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22 October 2014

Lifetime Achievement Award: Lita Nelsen

MIT's Lita Nelsen wins our Lifetime Achievement Award for outstanding contribution to technology transfer.

Author: Thierry Heles, reporter

When we spoke to Lita Nelsen about her nomination for the Lifetime Achievement Award, she joked that to “be honest, I thought this was going to be a four-year gig.”

An alumna of the Massachusetts Institute of Technology (MIT), Lita’s time at the institute’s Technology Licensing Office (TLO) spans three decades, having joined it in 1986, and leading the unit since 1992. Her impact has been instrumental in shaping MIT’s innovation policy over the past, with her dedication to technology transfer attracting recognition in both the form of the Association of University Technology Managers’ Bayh-Dole Award and becoming a Member of the Order of the British Empire.

She joined the TLO at a time of growth, when MIT had already been producing spin-outs for more than half a century. The progression of the ecosystem at the institute and in the city has been organic ever since its inception. Lita said that her first matter of business was to grow “an infrastructure in the community, investors, lawyers, real-estate people who knew how to work with these spin-outs”.

This was followed by an evolution which took place over the past fifteen years under her tenure: an internal ecosystem emerged at MIT, with “the venture mentoring service, the Deshpande Centre, the Enterprise Forum, the Student Business Plan contest and the Trust Centre for Entrepreneurship”. Interestingly, this growth was not part of a master plan, but rather happened “truly in an ecology way, in that if it works it expands and if it does not it does not.”

What makes this organically progressing setup as opposed to a bureaucracy so successful is that it lets volunteers feel that they can take ownership of the ecosystem. Striking that delicate balance has made Lita’s mission of attracting these volunteers from the investment, business and entrepreneurial communities a lot easier. Indeed, during her tenure, Lita has managed the office’s high-volume flow but always kept the TLO responsive to the faculty, the students and third parties.

Lita found that technology transfer allowed her to combine her technical background and communication skills with her interest in small companies and her desire to do something useful for society. What keeps her interested is the quality of the people Lita gets to work with, not only at MIT, but also with her counterparts in the US and the UK, saying "we work together in what is really a mission for the research community and for the society as a whole".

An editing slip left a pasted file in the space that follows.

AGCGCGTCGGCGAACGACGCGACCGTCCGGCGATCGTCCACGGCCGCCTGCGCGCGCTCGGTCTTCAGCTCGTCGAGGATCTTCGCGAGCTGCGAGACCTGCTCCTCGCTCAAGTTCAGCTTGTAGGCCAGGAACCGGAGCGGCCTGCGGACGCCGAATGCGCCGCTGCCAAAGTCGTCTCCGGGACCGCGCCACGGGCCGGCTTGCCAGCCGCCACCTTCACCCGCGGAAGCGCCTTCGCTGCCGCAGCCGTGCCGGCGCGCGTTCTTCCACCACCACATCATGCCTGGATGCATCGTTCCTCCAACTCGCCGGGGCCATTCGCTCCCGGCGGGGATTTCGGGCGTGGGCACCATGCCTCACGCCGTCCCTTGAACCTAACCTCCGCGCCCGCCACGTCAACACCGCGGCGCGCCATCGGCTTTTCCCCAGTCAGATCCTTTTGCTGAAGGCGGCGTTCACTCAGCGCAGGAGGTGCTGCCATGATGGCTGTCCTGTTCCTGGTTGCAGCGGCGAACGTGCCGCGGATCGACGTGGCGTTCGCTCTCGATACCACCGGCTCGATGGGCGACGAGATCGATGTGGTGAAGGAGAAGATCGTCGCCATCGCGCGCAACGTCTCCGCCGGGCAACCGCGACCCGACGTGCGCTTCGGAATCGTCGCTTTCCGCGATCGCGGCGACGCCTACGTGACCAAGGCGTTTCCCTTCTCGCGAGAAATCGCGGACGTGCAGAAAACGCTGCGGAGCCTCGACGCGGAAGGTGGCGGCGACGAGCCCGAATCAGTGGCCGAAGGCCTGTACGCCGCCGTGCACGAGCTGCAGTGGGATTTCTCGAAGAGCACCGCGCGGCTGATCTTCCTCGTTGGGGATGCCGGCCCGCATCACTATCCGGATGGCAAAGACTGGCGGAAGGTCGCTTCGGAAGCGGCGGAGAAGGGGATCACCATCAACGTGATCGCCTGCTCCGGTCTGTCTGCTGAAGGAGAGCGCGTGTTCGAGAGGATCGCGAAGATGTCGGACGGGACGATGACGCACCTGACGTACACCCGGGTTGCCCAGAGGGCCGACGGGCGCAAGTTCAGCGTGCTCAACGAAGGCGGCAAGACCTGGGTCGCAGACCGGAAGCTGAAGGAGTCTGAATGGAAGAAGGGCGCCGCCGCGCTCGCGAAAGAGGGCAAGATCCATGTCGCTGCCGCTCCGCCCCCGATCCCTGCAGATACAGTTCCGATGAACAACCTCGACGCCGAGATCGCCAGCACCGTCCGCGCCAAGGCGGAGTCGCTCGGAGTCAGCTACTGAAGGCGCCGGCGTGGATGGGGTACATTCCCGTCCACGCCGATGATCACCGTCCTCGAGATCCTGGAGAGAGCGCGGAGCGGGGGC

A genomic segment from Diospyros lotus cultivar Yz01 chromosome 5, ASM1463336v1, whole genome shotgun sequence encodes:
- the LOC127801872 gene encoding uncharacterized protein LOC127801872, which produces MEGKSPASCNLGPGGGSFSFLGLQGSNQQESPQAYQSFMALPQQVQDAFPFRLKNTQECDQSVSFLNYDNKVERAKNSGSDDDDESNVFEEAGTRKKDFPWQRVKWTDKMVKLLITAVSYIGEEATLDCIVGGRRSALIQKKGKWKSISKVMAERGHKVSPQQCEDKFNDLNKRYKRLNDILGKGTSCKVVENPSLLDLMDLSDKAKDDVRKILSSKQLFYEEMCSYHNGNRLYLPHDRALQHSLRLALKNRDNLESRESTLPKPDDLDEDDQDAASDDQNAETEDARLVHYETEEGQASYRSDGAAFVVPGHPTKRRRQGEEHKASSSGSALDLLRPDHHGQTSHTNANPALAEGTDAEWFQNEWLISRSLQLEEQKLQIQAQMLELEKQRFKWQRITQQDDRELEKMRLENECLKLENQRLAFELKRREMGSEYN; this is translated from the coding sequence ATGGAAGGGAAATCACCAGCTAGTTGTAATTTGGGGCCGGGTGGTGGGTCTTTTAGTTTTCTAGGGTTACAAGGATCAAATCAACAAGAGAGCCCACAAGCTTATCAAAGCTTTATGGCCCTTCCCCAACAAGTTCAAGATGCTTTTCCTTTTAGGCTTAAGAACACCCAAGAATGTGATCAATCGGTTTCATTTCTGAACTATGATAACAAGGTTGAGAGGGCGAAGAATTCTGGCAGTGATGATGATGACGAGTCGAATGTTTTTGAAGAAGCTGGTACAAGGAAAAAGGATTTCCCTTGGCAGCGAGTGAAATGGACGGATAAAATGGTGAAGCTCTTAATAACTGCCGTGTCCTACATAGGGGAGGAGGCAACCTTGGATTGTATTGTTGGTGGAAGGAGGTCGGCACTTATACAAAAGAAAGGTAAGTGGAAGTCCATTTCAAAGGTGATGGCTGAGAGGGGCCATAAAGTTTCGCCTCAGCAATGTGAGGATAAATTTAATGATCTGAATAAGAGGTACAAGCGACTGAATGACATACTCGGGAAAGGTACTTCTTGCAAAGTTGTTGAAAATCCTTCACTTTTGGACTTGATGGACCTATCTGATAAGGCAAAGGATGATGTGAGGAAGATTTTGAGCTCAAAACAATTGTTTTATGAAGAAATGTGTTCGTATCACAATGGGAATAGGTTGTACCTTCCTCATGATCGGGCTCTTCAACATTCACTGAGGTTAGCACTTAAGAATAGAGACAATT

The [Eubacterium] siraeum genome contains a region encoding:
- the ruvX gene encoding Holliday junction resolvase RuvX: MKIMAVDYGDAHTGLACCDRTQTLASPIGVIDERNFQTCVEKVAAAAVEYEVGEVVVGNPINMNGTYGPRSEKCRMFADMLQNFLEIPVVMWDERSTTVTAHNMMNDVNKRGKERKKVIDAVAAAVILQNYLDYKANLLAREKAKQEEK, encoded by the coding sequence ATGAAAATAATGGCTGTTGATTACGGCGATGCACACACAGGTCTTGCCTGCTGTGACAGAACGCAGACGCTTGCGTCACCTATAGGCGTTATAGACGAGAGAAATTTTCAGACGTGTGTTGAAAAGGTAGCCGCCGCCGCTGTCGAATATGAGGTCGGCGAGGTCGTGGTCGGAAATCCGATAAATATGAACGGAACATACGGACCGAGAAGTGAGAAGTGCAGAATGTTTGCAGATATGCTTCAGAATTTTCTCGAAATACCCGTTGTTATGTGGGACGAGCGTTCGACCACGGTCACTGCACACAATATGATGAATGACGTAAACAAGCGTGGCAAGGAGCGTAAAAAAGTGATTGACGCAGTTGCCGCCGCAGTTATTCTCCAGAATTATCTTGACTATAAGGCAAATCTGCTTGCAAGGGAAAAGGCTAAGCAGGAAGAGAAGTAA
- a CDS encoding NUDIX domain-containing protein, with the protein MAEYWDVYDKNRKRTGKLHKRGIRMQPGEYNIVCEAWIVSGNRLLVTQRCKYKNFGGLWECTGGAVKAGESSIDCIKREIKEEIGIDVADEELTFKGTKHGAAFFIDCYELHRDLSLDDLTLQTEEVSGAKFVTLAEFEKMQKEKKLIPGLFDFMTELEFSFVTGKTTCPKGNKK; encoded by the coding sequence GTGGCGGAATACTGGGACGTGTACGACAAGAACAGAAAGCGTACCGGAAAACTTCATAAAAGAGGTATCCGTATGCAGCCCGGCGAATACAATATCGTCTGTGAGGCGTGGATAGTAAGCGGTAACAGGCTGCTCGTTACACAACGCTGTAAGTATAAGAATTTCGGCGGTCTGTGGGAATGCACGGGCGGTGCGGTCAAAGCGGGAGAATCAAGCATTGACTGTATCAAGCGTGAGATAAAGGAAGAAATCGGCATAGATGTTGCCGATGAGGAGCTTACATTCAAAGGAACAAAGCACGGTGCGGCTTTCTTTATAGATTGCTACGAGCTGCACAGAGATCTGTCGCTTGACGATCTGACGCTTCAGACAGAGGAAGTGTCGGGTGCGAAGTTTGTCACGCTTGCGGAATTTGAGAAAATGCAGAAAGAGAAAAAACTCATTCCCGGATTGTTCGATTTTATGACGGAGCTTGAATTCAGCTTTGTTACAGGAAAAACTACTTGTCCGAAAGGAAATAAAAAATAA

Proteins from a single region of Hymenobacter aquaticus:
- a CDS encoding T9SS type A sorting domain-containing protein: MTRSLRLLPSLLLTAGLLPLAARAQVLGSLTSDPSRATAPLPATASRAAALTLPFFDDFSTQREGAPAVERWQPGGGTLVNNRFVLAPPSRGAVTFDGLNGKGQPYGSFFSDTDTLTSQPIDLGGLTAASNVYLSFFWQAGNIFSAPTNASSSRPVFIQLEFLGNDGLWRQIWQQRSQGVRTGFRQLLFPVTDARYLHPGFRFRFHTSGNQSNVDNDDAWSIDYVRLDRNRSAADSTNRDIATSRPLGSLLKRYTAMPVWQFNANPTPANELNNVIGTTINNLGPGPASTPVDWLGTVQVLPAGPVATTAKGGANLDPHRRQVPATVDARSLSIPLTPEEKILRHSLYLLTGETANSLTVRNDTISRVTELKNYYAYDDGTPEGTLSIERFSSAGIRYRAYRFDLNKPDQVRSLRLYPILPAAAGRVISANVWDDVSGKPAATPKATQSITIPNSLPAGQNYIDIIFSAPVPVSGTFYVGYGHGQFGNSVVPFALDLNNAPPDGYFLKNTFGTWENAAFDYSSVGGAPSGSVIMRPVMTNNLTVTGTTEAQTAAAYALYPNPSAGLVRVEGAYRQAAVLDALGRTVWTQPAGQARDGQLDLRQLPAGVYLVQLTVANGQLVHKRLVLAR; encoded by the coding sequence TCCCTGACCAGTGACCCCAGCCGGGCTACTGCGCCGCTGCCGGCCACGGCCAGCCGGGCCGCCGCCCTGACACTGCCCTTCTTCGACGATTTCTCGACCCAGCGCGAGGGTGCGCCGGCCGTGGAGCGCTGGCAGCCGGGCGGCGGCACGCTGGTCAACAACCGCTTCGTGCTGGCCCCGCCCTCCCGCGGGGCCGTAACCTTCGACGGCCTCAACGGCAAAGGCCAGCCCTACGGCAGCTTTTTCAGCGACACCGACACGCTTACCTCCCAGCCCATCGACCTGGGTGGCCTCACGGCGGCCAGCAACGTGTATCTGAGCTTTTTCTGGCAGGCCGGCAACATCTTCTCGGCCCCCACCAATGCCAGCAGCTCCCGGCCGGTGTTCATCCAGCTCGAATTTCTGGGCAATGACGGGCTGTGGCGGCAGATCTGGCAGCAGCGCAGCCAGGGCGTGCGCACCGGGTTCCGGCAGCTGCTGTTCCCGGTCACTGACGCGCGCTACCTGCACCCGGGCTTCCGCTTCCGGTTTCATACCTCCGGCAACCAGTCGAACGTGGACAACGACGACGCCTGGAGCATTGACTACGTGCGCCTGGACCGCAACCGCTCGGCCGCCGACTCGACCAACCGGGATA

Another aspect that keeps Lita intrigued in technology transfer is the variety of work MIT offers, which includes the formation and support of companies such as robotics firm Boston Dynamics (recently acquired by Google), the cycling spin-out Superpedestrian, and wireless electricity firm WiTricity. Lita’s personal favourite project comes from a joint project between the institution and the Massachusetts General Hospital (MGH) based on an invention between a chemical engineering professor at MIT and an orthopaedic surgeon at MGH.

Lita told GUV: "They developed a greatly improved hip-replacement material that solved the problem of fragmentation and the resulting bone dissolution ("osteolysis").  We licensed it to a large orthopaedics company and it has set a new standard for hip implants.  As the surgeon said years later in a Grand Rounds lecture:  ‘[He] had devoted his life to solving the problem of osteolysis and now, ladies and gentlemen, it is done. We changed people’s lives.’”

In recent years, Lita has been confronted with one of her biggest challenges yet as federal funding of research is slowing down and MIT is becoming much more dependent on industry-sponsored research. This has led to successes as much as it is creating new challenges. She also foresees corporates partnering with universities and their spin-outs on open innovation becoming more widespread, with research universities retaining their position as a critical component of economic growth, and technology transfer remaining an important lynchpin in the process.

About the successes of finding industry sponsorship, she said: “What is really interesting is a couple of our sponsors realising that the results of the research were too early for them to take on board in terms of development and were willing to give up their options to startup companies who could be financed by high-risk capital and then they would also invest. That is a very interesting progression we would never have thought of: you tend to think of either big companies supporting your research or spin-outs licensing it and developing it.”

She said: “It is academic policies that keep us focused on state-of-the-art research and dissemination, and at the same time coming up with agreements that fulfil the needs of the industrial sponsors. This is an ever ongoing challenge. Bringing in the resources to do the research without changing ourselves so much that we are not who we want to be.”

Looking ahead, she is not expecting federal funding levels to rise again in the near future, a reality she considers to be purely politically motivated as the US congress is “highly divided in terms of how it looks at the world.”

Lita is staying optimistic however, and with a track record as impressive as Lita Nelsen’s, if there is one person who can navigate the TLO and MIT through these challenging times ahead, then MIT already have them at the helm.

 

Other nominations: Richard Jennings (Cambridge Enterprise), Katherine Ku (Stanford University)

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